A doctrine is a global body of theories or knowledge taught as true by one or more authors. It may be the result of some organized method of knowledge production , some kind of agreement on the subject, or it is transmitted in a dogmatic way, that is, as an absolute and indisputable truth .
The content of a specific doctrine can be very diverse and can have to do with different subjects. The term, in fact, is related to the word indoctrinate , of pejorative use to mean “re-education” or “brainwashing”, although its etymological roots point rather to the Latin docere , “to teach”, from where the word “ teacher ” comes from. .
Finally, it is customary to speak of doctrine when there exists in a State or in a society some type of protocol , guideline or series of mandates established around a specific issue, so that they are executed without questioning, or with very little questioning .
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The word doctrine is used in very different contexts, such as:
- Religious. That set of knowledge, rites, procedures and others that a church promotes among its faithful. In the case, for example, of Christian doctrine, the catechism is usually taught by the Catholic Church to its faithful.
- Legal . The set of laws and regulations that make up a legal structure operates as a doctrine, which tells judges and officials how to act to resolve some type of conflict in society and how justice should be administered .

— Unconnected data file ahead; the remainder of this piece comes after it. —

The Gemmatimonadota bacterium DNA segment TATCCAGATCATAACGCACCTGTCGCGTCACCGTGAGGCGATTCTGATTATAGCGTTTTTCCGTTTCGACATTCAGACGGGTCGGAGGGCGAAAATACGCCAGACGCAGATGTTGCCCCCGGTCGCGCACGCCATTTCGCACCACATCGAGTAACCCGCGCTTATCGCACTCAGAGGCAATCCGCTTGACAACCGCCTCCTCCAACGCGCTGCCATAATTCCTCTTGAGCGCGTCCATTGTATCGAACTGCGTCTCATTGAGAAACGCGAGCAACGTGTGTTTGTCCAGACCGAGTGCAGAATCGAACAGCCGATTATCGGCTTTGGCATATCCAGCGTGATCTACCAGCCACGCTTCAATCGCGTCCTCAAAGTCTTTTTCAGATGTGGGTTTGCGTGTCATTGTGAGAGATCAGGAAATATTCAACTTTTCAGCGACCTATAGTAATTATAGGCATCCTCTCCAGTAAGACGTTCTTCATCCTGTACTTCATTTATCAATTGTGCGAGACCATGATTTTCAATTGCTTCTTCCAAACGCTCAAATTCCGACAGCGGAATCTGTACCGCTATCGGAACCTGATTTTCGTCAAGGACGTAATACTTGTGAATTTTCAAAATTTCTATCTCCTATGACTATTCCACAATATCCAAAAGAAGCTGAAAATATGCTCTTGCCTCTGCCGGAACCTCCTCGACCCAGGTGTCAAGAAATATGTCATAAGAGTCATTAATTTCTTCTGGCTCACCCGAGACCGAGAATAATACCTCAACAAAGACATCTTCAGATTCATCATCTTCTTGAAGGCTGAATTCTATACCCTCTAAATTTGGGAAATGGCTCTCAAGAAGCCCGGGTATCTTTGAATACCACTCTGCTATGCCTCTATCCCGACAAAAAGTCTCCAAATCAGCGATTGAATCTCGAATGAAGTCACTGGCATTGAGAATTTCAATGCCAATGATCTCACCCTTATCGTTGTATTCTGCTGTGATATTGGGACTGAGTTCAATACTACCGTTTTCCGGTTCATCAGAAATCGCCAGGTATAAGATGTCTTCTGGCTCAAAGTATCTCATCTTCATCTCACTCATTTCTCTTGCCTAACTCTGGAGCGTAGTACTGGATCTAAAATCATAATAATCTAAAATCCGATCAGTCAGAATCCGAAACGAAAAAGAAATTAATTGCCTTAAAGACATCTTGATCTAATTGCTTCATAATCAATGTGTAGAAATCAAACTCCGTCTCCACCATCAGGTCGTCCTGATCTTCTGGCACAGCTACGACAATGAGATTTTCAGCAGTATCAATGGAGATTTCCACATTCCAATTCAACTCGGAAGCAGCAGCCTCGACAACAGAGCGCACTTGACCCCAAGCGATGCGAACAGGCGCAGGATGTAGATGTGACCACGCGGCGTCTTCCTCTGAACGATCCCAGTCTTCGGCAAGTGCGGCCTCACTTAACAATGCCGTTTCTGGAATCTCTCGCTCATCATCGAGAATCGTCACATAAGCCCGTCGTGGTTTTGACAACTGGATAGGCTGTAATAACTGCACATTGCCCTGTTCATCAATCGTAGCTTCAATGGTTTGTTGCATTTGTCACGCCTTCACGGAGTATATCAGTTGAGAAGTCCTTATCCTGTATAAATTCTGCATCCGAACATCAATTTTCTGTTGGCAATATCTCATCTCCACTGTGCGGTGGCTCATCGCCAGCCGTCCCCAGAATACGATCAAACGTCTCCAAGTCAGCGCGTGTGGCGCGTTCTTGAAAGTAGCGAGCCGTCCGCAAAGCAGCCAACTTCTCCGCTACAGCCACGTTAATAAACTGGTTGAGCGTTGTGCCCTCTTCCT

- Military . It is applied to the set of knowledge (or specific doctrines) of the martial or military field, which are transmitted to members of the Armed Forces of a State to guarantee their coordinated and disciplined procedure before enemy forces, or in another set of situations.
- Common . What constitutes the set of knowledge defended by its authors within a community of specialists or militants: the doctrine of a political party, the doctrine of a social movement, etc.
Difference between Doctrine and dogma
The concept of doctrine is related to the word dogma . Dogma is a sum of principles that cannot be refuted. These are concepts that do not give rise to discussion or questioning, in addition to the fact that they cannot be changed.
In this way, imparting a doctrine based on a specific dogma can imply negative consequences for humanity in general. Learning must always be something voluntary and satisfying. A persistent obligation to certain beliefs can lead to the creation of large-scale confrontations.
A common example in the history of Europe is the case of Adolf Hitler. His attempt to impose Nazism led him to commit extremely violent acts that forever affected many people and marked a before and after in history.